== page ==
It is time to challenge traditional understandings of God in order to create a twenty-first century faith. We have to say goodbye to the Sunday school God and find new ways of thinking about God.
This is not an exercise in theory, but an effort to take the practice of life seriously. In fact, a twenty-first century faith is an open, dynamic and courageous attitude toward life. It presumes that God is found not in the sky, but in the midst of life. It begins with experience, our shared experience. While experience is not everything, it is a good starting point. It is what we know.
Much has been written on the plight of women in Indian society, but this book presents an effective practical response to the appalling injustices – and a model of hope for agencies and programs for oppressed women around the world. This book recounts the true story of “Maher”, a remarkable project and centre for battered women and children located near Pune, India. Founded in 1997, the project has provided refuge to more than 1250 women, half of whom might otherwise have been murdered, committed suicide, or starved to death. Maher is an interfaith community that honours all religions and strongly repudiates caste distinctions – making it a rare beacon shining new hope upon some of the gravest problems in India and around the world. The book is rich with stories – poignant first-hand accounts by women and children whose lives have been transformed by the Maher project. Later chapters explore the larger implications of this pioneering work, with guidance for implementing similar projects elsewhere. Written in a concise narrative style, “Women Healing Women in India” is an easy and compelling read.read more
In Paul Among the People, Sarah Ruden explores the meanings of his words and shows how they might have affected readers in his own time and culture. She describes as well how his writings represented the new church as an alternative to old ways of thinking, feeling, and living.read more
The Rev. Gary Wilburn, friend, leader and pastor died at around 2 p.m. Monday, June 28, after a battle with Amytrophic Lateral Sclerosis, also known as Lou Gehrig’s disease. He was 67. Bev Wilburn, the late pastor’s wife, said the family will hold three services ; one at the Bel Air Presbyterian Church in Los Angeles, Calif., where he worked for 10 years; one in Baja California, Mexico, where he lived for the past two years, and one at his former church in New Canaan.read more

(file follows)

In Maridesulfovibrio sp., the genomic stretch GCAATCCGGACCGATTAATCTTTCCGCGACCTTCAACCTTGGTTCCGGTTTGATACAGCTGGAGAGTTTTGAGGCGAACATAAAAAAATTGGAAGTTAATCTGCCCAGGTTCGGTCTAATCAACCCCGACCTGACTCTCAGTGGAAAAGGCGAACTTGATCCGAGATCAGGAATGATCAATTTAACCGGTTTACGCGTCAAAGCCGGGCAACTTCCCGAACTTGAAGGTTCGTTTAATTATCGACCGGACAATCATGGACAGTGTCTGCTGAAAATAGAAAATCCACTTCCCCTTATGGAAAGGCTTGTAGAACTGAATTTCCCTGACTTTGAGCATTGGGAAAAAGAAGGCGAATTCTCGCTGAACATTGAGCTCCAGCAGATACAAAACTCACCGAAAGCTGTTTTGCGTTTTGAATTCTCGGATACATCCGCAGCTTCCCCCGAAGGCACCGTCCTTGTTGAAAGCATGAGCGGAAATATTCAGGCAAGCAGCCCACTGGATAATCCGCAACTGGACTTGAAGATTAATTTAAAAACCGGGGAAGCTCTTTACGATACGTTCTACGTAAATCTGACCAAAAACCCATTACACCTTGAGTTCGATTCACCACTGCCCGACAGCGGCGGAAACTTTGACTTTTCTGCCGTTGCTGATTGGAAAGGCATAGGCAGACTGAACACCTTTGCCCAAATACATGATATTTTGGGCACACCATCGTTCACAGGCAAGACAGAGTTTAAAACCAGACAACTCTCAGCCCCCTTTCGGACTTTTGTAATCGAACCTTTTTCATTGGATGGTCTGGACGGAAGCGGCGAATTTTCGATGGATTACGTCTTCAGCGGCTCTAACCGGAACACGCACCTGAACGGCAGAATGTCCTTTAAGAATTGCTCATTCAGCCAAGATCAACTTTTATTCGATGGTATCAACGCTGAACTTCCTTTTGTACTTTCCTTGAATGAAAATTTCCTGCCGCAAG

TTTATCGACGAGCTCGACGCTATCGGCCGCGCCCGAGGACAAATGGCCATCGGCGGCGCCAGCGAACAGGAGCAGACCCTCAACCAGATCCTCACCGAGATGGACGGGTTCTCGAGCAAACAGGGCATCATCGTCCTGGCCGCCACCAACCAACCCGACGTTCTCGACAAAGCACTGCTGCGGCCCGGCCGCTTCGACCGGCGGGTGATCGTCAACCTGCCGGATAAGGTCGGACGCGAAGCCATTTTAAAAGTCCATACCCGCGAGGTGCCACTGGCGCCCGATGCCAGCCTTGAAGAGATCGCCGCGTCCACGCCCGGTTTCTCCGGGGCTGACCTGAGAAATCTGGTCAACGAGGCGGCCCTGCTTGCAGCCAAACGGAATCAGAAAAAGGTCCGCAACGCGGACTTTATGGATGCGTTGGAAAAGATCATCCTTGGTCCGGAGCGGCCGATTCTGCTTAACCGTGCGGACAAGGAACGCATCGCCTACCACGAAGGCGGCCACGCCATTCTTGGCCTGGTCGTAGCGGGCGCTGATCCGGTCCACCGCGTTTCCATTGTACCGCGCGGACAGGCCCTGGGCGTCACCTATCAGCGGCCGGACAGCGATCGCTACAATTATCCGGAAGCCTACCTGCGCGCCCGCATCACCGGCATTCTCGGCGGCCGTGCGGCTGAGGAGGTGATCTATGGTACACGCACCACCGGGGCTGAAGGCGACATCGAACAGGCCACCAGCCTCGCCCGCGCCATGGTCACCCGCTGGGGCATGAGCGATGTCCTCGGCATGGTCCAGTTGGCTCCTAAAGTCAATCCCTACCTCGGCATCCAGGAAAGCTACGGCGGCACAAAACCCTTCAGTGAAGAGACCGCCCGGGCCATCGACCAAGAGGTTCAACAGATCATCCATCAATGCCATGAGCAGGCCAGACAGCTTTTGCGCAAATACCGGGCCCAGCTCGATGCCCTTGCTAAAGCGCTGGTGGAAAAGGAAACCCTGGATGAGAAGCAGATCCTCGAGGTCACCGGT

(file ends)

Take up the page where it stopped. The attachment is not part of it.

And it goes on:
In Brenda Peterson’s unusual memoir, fundamentalism meets deep ecology. The author’s childhood in the high Sierra with her forest ranger father led her to embrace the entire natural world, while her Southern Baptist relatives prepared eagerly and busily to leave this world. Peterson survived fierce “sword drill” competitions demanding total recall of the Scriptures and awkward dinner table questions (“Will Rapture take the cat, too?”) only to find that environmentalists with prophecies of doom can also be Endtimers. Peterson paints such a hilarious, loving portrait of each world that the reader, too, may want to be Left Behind. Her clever take on the “Left Behind” phenomenon in the book’s title isn’t just a gentle refutation of an escapist religious prophecy. It’s an appeal for something more inclusive than the idea that true believers will one day be swept up midair and whisked off to an eternal paradise, leaving the rest of us to fend for ourselves.read more
This is the Passion story. The story of Jesus' betrayal and his death. Come and walk with the people that were with him during that time.read more
The voice I miss in contemporary theological discourse is that of Dr. Carl Gustav Jung.Carl Jung has been called the psychiatrist of Christianity. It is as if he put Christianity on the couch and worked through to an authentic Christian reality that lays a foundation for a whole new understanding of religions in general and Christianity in particular. In the process he became one of the major influences in changing the way the western world thinks. In fact, for me, the two greatest minds of the western world in the twentieth century were Dr. Albert Einstein, who introduced a new understanding of the outer world (the universe) and Dr. Carl Jung, who created a pathway or map into the inner world of the collective unconscious or objective psyche.read more